Thursday, September 28, 2017

Autumn Memories


It has been one of the mildest Septembers in recent years.  Right now, it is 5:15pm and 23 degrees.  It looks as though the awful black flies/gnats that filled the air for the first three weeks of the month have either met their Maker or have moved on.  Thank goodness.  The quality of the light and the smell of the air today reminded me of the Fall afternoons Mom and I would take the truck to get water from the spring out of town, and family drives to the farmers markets in the Valley to stock up on fruit, squash, potatoes, apple cider, goodies, and decorative gourds.  Nice memories. :)


The last of our carrots were sliced and done in the dehydrator yesterday.  Hallelujah!  This morning, some cherry tomatoes and celery went in and should be dried by tomorrow.  Great to have on hand to make soups during the winter.


Heritage Mix beans, which includes Small White Navy, Green Hutterite, Swedish Brown, Purple Gnuttle Amish, and Mitla Black beans.  Originally purchased from Salt Spring Seeds several years ago.  They are described as early varieties that are great for soups.  Some of the varieties are definitely earlier than the others. Thankfully, I played it safe and put short bamboo stakes throughout the bed, as they all had runners!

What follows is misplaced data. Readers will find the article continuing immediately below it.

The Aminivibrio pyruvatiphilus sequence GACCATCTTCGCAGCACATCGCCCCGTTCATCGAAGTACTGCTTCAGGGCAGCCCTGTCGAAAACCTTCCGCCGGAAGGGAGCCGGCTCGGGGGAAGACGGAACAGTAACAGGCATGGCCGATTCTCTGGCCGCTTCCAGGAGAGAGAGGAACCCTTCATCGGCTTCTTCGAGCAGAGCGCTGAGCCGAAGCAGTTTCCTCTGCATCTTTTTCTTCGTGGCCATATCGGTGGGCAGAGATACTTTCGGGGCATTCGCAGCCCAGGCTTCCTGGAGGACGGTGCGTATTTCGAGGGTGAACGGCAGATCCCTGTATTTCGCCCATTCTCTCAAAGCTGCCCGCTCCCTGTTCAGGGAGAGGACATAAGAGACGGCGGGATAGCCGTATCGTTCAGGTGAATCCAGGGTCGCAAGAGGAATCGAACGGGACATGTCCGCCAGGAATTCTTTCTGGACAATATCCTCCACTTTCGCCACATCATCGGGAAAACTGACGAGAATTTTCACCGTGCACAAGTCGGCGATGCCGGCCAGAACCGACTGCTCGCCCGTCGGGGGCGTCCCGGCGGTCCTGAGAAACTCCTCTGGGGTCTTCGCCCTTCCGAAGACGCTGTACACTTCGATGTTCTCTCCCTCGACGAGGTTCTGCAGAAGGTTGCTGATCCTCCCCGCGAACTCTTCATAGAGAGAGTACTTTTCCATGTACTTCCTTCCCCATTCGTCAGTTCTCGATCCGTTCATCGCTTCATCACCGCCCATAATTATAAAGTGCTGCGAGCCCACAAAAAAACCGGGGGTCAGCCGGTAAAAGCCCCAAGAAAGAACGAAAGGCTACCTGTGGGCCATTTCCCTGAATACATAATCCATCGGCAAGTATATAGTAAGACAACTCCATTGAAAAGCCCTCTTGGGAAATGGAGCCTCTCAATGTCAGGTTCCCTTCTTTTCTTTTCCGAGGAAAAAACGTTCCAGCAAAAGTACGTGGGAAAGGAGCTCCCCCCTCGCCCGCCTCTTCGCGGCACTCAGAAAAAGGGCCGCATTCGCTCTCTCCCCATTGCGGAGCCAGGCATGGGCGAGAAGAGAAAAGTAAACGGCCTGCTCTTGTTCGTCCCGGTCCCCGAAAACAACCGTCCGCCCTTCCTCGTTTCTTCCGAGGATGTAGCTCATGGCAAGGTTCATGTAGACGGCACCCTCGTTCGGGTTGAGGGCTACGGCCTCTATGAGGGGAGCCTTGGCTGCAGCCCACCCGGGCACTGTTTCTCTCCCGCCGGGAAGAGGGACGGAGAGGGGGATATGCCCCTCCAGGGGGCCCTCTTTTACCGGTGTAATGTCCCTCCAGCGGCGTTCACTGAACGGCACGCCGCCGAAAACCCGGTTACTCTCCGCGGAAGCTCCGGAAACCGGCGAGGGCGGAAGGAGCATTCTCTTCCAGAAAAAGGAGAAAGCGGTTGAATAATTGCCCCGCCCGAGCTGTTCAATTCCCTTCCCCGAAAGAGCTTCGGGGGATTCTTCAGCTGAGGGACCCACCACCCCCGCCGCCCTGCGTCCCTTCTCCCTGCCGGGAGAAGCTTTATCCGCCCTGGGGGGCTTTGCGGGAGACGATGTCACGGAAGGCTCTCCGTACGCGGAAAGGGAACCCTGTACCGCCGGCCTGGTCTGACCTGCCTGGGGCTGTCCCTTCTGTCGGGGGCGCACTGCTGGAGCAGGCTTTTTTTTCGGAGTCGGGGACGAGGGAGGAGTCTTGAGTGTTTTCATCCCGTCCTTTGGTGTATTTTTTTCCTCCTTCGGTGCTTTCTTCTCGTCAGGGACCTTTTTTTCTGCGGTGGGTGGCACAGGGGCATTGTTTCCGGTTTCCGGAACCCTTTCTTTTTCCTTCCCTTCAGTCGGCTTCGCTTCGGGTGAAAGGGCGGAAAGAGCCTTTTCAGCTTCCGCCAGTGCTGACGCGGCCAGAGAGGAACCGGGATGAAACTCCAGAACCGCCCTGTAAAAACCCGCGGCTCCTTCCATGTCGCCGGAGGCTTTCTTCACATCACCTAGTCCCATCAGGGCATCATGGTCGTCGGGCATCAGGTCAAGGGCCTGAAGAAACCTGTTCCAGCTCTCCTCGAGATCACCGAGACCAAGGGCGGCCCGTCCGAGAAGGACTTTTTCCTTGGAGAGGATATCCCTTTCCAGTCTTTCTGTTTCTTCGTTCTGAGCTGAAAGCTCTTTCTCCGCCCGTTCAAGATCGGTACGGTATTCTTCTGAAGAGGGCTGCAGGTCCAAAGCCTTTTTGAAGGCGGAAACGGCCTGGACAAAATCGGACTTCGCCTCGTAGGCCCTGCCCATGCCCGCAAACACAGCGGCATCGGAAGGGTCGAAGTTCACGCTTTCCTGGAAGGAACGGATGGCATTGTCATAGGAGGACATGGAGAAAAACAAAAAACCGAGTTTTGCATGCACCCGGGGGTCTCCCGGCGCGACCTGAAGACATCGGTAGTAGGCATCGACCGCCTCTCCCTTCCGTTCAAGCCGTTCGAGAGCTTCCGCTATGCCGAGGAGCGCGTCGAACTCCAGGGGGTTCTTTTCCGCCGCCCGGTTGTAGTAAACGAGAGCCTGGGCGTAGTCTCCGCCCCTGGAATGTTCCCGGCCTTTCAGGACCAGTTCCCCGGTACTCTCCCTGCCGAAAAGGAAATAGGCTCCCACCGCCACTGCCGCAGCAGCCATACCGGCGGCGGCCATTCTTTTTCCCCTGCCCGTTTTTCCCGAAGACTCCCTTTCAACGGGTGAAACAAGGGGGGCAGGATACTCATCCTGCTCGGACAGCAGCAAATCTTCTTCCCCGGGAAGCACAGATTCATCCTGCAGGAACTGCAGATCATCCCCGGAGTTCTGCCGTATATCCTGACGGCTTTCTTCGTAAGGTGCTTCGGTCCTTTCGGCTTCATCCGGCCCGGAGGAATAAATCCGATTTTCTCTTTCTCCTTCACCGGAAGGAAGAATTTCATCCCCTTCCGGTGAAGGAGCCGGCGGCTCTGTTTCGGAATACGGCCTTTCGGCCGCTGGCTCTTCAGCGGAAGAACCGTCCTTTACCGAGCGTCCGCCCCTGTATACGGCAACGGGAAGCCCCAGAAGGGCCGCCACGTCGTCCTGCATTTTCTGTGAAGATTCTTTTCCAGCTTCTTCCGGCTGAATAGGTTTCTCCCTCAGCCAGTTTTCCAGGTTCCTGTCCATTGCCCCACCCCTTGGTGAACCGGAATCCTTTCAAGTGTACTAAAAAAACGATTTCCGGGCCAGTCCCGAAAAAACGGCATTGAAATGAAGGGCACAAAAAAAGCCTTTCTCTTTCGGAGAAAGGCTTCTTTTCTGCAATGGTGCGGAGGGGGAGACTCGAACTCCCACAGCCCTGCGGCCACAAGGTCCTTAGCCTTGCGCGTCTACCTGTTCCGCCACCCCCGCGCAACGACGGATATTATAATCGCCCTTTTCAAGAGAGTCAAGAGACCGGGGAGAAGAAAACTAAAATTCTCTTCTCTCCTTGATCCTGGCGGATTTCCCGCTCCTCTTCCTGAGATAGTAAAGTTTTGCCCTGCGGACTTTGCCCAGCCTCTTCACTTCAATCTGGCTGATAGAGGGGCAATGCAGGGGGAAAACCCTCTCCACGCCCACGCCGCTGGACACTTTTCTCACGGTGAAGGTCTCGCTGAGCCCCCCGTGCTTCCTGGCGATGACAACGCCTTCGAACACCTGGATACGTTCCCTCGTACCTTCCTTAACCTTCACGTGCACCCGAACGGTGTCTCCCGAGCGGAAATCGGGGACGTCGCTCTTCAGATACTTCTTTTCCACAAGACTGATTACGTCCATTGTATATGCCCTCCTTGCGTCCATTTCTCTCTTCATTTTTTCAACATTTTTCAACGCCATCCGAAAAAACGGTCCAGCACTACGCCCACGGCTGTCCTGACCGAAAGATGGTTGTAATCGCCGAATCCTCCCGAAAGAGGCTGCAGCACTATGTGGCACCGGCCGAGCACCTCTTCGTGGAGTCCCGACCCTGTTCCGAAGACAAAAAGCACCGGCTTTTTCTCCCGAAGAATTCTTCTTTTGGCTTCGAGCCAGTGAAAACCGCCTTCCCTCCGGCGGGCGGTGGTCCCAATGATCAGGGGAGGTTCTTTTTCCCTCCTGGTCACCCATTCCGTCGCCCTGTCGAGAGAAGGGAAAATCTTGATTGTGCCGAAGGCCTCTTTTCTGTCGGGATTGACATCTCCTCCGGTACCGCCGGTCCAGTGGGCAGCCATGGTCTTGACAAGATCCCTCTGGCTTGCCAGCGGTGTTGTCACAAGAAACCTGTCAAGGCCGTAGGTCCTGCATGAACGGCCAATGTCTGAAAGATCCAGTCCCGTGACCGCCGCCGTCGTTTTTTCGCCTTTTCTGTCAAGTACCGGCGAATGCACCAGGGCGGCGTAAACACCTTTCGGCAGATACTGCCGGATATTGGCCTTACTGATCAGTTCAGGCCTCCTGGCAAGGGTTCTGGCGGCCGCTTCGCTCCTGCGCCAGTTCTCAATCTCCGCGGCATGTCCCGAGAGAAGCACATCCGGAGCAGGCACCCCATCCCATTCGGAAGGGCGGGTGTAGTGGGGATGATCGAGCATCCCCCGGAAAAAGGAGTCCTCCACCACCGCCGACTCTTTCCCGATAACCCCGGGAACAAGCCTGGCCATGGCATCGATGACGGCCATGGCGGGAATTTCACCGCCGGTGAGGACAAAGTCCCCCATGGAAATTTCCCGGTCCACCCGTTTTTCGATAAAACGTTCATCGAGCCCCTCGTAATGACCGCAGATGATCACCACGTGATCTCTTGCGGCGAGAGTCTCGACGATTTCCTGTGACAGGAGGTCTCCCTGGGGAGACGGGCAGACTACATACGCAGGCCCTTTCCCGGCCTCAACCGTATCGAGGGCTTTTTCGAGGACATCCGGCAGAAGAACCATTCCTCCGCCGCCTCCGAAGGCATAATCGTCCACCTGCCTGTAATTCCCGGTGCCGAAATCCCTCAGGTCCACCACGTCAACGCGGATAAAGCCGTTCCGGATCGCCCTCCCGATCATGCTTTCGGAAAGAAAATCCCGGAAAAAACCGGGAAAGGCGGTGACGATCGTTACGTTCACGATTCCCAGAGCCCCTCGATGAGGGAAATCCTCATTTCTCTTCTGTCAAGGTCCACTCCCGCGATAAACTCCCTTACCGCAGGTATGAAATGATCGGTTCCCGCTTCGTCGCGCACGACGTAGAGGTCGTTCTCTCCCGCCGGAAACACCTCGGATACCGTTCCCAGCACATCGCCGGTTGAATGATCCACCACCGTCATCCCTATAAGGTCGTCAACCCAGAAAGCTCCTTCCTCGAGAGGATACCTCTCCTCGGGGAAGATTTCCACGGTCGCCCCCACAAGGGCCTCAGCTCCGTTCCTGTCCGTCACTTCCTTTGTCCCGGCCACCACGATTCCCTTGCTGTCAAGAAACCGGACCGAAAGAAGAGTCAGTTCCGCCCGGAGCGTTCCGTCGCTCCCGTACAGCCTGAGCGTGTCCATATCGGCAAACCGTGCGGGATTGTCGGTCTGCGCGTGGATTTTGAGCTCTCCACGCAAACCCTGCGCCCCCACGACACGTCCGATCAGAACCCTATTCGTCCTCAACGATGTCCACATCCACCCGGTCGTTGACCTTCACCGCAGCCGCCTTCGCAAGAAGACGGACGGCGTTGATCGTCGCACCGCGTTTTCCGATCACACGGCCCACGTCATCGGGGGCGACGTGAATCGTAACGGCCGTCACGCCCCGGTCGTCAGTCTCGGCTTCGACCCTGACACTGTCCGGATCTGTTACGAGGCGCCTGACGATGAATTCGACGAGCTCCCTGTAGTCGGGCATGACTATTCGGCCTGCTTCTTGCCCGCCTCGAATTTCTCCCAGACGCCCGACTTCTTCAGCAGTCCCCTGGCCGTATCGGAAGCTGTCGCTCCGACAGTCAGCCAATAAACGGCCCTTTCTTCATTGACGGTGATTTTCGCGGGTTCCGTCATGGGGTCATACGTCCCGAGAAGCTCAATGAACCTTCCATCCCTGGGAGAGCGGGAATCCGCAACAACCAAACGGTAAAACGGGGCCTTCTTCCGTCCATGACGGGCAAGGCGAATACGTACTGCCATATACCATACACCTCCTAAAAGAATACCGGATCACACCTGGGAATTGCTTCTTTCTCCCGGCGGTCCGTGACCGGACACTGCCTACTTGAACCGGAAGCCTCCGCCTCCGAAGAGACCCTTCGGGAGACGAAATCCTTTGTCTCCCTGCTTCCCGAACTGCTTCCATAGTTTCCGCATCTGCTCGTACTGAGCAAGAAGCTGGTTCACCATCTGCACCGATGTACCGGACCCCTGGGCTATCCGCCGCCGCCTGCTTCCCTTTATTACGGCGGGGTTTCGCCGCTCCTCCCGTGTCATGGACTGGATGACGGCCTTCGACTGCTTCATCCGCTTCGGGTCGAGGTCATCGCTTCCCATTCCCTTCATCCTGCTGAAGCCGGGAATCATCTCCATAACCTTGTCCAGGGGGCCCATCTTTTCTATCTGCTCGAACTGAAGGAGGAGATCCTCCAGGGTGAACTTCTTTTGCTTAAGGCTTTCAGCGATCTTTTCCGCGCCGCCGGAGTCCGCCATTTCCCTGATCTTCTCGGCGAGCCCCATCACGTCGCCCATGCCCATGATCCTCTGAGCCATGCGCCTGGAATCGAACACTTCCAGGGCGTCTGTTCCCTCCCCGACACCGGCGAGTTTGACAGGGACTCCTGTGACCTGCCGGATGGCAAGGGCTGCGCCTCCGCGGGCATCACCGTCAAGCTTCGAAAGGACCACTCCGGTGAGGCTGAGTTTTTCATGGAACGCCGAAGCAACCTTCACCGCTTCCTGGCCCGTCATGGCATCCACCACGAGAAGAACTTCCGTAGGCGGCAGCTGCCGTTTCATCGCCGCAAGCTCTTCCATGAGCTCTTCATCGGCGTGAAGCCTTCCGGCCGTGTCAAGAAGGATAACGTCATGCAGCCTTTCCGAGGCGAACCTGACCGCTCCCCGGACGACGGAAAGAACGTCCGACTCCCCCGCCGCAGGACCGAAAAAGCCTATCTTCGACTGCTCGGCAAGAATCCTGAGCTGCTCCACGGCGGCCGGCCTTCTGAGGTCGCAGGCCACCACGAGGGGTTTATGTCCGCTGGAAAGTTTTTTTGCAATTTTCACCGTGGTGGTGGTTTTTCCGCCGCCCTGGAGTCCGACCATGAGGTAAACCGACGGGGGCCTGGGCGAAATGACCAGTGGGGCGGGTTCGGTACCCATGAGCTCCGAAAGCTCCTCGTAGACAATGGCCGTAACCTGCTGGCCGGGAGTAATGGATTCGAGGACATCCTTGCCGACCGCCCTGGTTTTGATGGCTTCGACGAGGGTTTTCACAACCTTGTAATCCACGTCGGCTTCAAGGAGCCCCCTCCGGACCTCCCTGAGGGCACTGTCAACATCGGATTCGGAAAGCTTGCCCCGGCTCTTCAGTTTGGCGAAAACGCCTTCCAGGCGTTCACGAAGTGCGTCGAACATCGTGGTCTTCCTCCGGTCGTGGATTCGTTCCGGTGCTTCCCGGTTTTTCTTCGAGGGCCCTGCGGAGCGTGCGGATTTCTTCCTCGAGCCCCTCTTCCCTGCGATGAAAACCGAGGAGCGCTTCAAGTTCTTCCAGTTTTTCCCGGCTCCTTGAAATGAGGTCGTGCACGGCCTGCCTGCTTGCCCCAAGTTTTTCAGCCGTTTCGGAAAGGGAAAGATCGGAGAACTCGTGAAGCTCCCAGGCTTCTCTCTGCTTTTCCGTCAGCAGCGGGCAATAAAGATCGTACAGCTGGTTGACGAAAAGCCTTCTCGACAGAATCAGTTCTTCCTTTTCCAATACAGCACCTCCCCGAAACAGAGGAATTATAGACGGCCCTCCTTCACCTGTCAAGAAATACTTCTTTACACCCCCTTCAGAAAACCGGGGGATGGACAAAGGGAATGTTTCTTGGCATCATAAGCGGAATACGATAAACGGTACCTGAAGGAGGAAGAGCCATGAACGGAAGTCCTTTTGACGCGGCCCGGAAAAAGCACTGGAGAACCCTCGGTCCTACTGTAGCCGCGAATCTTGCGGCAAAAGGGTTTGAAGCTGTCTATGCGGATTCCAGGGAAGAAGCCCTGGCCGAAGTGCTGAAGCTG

Date sown:  May 29 (raised bed)
June 17 – Very good germination rate even though seeds were from 2013.
Most harvested between Sept 6-20.

Drying time - earliest to latest:
1) Swedish Brown (prolific, earliest)
2) Mitla Black (prolific, early)
3) Small White Navy (prolific, early.  Dried about the same time as the Mitla Black beans)
4) Purple Gnuttle Amish (pretty!)
5) Green Hutterite (quite late – most of the pods still firm/damp when I picked them in mid-September and several of the plants are still hanging to dry in the laundry room!)

 
Tiger Eye beans  - third year growing these.  Easy to grow, pretty to look at.




Painted Pony beans - second year growing these.  Prolific and early.  This year, though, I discovered that quite a number had sprouted in the pods due to the wet spell we had mid-month.





Cattle beans - second year growing these, if I recall correctly. Not the most exciting bean, but a very good producer and one of the earliest to dry, despite it's large size.




Pink Berkeley Tie Dye tomatoes





A few days ago, I brought some of the floating row cover inside, intending to fold it and box it for storage.  I plopped it on the floor, went into the kitchen to drop off some potatoes, and when I came back to fold the row cover, found this:




*The row cover is still there, being used regularly as a napping spot.*



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